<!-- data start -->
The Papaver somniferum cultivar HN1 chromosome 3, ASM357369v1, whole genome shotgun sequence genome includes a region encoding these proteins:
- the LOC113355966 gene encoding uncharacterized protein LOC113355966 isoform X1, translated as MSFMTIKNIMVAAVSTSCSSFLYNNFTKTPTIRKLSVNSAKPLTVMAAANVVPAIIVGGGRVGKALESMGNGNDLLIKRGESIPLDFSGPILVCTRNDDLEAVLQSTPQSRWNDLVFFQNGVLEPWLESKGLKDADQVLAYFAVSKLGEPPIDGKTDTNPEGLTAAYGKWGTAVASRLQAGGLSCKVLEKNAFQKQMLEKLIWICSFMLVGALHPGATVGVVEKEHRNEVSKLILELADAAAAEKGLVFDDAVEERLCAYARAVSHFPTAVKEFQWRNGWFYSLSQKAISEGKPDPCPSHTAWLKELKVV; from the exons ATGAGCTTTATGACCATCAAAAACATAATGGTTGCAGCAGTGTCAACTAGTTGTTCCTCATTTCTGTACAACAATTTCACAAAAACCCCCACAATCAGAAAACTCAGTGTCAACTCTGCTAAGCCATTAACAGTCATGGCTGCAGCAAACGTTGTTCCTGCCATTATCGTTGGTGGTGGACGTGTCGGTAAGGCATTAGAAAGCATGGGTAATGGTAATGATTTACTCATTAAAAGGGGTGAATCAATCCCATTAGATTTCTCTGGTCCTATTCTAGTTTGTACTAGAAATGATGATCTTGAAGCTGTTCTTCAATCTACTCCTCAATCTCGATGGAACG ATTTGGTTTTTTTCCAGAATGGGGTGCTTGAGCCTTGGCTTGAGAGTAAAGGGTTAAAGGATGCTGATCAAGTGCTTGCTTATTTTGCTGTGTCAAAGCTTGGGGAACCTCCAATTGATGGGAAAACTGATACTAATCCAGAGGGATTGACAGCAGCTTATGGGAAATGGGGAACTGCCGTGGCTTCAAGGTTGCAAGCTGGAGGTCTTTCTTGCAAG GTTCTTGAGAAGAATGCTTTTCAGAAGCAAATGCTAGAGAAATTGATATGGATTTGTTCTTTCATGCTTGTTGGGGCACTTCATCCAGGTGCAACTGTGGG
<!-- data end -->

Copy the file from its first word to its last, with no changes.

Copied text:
The Papaver somniferum cultivar HN1 chromosome 3, ASM357369v1, whole genome shotgun sequence genome includes a region encoding these proteins:
- the LOC113355966 gene encoding uncharacterized protein LOC113355966 isoform X1, translated as MSFMTIKNIMVAAVSTSCSSFLYNNFTKTPTIRKLSVNSAKPLTVMAAANVVPAIIVGGGRVGKALESMGNGNDLLIKRGESIPLDFSGPILVCTRNDDLEAVLQSTPQSRWNDLVFFQNGVLEPWLESKGLKDADQVLAYFAVSKLGEPPIDGKTDTNPEGLTAAYGKWGTAVASRLQAGGLSCKVLEKNAFQKQMLEKLIWICSFMLVGALHPGATVGVVEKEHRNEVSKLILELADAAAAEKGLVFDDAVEERLCAYARAVSHFPTAVKEFQWRNGWFYSLSQKAISEGKPDPCPSHTAWLKELKVV; from the exons ATGAGCTTTATGACCATCAAAAACATAATGGTTGCAGCAGTGTCAACTAGTTGTTCCTCATTTCTGTACAACAATTTCACAAAAACCCCCACAATCAGAAAACTCAGTGTCAACTCTGCTAAGCCATTAACAGTCATGGCTGCAGCAAACGTTGTTCCTGCCATTATCGTTGGTGGTGGACGTGTCGGTAAGGCATTAGAAAGCATGGGTAATGGTAATGATTTACTCATTAAAAGGGGTGAATCAATCCCATTAGATTTCTCTGGTCCTATTCTAGTTTGTACTAGAAATGATGATCTTGAAGCTGTTCTTCAATCTACTCCTCAATCTCGATGGAACG ATTTGGTTTTTTTCCAGAATGGGGTGCTTGAGCCTTGGCTTGAGAGTAAAGGGTTAAAGGATGCTGATCAAGTGCTTGCTTATTTTGCTGTGTCAAAGCTTGGGGAACCTCCAATTGATGGGAAAACTGATACTAATCCAGAGGGATTGACAGCAGCTTATGGGAAATGGGGAACTGCCGTGGCTTCAAGGTTGCAAGCTGGAGGTCTTTCTTGCAAG GTTCTTGAGAAGAATGCTTTTCAGAAGCAAATGCTAGAGAAATTGATATGGATTTGTTCTTTCATGCTTGTTGGGGCACTTCATCCAGGTGCAACTGTGGG